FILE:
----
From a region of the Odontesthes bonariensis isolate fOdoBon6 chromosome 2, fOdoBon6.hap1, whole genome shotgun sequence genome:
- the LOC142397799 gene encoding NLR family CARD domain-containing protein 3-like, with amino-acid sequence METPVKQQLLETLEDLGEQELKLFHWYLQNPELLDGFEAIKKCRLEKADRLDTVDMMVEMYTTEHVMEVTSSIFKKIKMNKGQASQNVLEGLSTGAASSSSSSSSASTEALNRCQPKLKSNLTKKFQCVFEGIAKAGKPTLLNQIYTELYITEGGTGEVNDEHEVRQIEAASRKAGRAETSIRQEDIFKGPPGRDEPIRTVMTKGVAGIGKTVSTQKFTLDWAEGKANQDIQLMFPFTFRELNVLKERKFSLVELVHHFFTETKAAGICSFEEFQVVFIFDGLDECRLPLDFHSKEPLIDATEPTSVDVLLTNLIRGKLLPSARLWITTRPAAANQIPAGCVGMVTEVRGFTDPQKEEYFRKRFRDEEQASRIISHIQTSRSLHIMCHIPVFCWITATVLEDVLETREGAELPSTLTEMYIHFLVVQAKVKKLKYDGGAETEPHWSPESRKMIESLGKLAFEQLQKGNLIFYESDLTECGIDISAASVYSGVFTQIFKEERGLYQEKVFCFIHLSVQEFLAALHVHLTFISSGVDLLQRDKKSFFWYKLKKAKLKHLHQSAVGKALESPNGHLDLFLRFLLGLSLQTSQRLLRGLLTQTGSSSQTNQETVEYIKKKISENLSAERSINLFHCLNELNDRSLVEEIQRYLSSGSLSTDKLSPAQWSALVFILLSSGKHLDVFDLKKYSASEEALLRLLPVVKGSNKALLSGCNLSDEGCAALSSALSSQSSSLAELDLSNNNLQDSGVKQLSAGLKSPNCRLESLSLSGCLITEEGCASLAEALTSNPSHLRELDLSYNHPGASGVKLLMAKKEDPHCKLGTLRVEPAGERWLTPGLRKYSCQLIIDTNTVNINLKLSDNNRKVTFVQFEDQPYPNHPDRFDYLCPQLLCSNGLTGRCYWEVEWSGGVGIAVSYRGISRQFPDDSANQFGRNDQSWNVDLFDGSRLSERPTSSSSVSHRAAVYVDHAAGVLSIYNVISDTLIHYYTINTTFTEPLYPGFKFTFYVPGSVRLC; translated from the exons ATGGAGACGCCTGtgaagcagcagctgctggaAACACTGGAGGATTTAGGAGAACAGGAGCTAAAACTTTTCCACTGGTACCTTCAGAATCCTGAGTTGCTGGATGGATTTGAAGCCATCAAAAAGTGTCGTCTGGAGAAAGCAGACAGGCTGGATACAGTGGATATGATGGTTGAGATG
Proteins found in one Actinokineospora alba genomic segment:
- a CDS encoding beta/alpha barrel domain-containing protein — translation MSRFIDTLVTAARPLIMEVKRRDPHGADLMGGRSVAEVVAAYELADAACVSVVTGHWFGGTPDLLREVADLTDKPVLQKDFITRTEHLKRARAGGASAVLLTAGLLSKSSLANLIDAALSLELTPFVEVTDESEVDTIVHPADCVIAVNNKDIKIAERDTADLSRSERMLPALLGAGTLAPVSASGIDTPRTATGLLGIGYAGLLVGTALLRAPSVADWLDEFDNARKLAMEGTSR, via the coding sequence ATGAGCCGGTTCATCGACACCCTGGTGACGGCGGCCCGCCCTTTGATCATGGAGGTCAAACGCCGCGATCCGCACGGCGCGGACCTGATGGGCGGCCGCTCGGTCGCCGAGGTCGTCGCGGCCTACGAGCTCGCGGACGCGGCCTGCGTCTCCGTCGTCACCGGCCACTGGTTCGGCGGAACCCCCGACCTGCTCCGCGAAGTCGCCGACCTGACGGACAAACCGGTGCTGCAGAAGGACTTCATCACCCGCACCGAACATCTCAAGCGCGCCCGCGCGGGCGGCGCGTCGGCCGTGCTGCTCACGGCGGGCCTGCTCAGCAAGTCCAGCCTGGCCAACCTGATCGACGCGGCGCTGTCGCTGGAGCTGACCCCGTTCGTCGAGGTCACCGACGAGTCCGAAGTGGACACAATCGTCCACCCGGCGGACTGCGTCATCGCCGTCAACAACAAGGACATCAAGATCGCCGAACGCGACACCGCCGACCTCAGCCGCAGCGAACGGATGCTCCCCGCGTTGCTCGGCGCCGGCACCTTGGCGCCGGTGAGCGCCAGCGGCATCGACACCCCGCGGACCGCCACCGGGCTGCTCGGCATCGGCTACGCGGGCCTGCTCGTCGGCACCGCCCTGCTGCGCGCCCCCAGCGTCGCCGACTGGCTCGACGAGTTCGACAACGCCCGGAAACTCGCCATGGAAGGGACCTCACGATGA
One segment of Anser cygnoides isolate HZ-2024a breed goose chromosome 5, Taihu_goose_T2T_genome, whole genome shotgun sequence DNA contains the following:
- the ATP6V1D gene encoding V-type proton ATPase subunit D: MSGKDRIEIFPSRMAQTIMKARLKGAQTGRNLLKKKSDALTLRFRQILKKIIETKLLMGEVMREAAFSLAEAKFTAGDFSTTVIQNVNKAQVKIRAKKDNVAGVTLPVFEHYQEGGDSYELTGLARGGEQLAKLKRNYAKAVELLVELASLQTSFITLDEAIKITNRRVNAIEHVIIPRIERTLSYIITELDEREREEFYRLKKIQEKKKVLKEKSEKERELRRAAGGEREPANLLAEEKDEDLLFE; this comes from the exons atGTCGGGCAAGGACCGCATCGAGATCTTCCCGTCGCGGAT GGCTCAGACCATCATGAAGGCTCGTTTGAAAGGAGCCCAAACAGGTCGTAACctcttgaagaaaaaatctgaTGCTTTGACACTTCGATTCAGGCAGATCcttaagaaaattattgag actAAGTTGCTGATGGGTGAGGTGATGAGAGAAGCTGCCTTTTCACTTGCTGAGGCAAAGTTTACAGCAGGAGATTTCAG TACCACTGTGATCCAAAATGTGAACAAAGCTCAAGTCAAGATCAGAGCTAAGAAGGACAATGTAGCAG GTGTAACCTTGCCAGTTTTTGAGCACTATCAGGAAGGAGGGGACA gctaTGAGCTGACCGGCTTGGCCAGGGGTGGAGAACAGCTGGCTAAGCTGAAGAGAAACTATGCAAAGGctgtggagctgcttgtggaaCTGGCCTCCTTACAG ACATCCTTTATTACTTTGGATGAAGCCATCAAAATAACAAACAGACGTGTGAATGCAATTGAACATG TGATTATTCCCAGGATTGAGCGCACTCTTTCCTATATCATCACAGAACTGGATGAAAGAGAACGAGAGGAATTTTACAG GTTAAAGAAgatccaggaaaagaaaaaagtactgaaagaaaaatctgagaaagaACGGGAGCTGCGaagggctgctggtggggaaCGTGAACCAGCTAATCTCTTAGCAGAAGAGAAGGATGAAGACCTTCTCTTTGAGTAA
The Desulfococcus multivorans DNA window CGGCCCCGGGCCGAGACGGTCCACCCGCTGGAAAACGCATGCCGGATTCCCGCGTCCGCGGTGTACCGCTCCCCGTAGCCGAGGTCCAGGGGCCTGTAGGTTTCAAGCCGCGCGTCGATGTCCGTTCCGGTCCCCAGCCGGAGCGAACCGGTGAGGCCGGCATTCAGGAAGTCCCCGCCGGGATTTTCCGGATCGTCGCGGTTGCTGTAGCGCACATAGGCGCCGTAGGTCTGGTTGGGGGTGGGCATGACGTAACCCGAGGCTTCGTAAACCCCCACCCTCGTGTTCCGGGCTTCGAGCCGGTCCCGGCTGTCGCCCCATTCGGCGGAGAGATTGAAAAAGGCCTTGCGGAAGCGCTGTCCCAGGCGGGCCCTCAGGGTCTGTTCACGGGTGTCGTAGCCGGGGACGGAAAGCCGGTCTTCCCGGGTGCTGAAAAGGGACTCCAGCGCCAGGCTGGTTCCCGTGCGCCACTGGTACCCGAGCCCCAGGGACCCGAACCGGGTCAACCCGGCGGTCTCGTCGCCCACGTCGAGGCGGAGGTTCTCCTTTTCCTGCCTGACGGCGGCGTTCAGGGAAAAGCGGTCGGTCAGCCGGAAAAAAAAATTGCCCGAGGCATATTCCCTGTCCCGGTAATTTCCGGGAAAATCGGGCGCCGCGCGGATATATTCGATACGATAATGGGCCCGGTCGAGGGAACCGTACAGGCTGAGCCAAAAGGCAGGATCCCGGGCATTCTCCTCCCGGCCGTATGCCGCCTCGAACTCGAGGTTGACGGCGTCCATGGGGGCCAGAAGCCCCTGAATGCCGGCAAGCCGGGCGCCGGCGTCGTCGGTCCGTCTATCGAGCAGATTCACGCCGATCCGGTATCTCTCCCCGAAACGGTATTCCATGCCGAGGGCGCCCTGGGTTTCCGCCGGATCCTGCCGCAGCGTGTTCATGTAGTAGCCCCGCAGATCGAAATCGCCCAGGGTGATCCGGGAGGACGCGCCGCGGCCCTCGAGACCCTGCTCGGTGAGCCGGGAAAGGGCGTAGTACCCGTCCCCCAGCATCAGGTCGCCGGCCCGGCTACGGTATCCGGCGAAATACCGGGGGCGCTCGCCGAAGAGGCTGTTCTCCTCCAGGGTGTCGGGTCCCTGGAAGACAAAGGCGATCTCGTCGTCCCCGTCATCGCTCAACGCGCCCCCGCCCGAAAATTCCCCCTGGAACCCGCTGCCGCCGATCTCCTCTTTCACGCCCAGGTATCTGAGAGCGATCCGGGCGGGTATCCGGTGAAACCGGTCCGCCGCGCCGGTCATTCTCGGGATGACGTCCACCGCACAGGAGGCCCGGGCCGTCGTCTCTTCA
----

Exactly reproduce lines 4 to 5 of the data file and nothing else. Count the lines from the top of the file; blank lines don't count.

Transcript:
- a CDS encoding beta/alpha barrel domain-containing protein — translation MSRFIDTLVTAARPLIMEVKRRDPHGADLMGGRSVAEVVAAYELADAACVSVVTGHWFGGTPDLLREVADLTDKPVLQKDFITRTEHLKRARAGGASAVLLTAGLLSKSSLANLIDAALSLELTPFVEVTDESEVDTIVHPADCVIAVNNKDIKIAERDTADLSRSERMLPALLGAGTLAPVSASGIDTPRTATGLLGIGYAGLLVGTALLRAPSVADWLDEFDNARKLAMEGTSR, via the coding sequence ATGAGCCGGTTCATCGACACCCTGGTGACGGCGGCCCGCCCTTTGATCATGGAGGTCAAACGCCGCGATCCGCACGGCGCGGACCTGATGGGCGGCCGCTCGGTCGCCGAGGTCGTCGCGGCCTACGAGCTCGCGGACGCGGCCTGCGTCTCCGTCGTCACCGGCCACTGGTTCGGCGGAACCCCCGACCTGCTCCGCGAAGTCGCCGACCTGACGGACAAACCGGTGCTGCAGAAGGACTTCATCACCCGCACCGAACATCTCAAGCGCGCCCGCGCGGGCGGCGCGTCGGCCGTGCTGCTCACGGCGGGCCTGCTCAGCAAGTCCAGCCTGGCCAACCTGATCGACGCGGCGCTGTCGCTGGAGCTGACCCCGTTCGTCGAGGTCACCGACGAGTCCGAAGTGGACACAATCGTCCACCCGGCGGACTGCGTCATCGCCGTCAACAACAAGGACATCAAGATCGCCGAACGCGACACCGCCGACCTCAGCCGCAGCGAACGGATGCTCCCCGCGTTGCTCGGCGCCGGCACCTTGGCGCCGGTGAGCGCCAGCGGCATCGACACCCCGCGGACCGCCACCGGGCTGCTCGGCATCGGCTACGCGGGCCTGCTCGTCGGCACCGCCCTGCTGCGCGCCCCCAGCGTCGCCGACTGGCTCGACGAGTTCGACAACGCCCGGAAACTCGCCATGGAAGGGACCTCACGATGA
One segment of Anser cygnoides isolate HZ-2024a breed goose chromosome 5, Taihu_goose_T2T_genome, whole genome shotgun sequence DNA contains the following: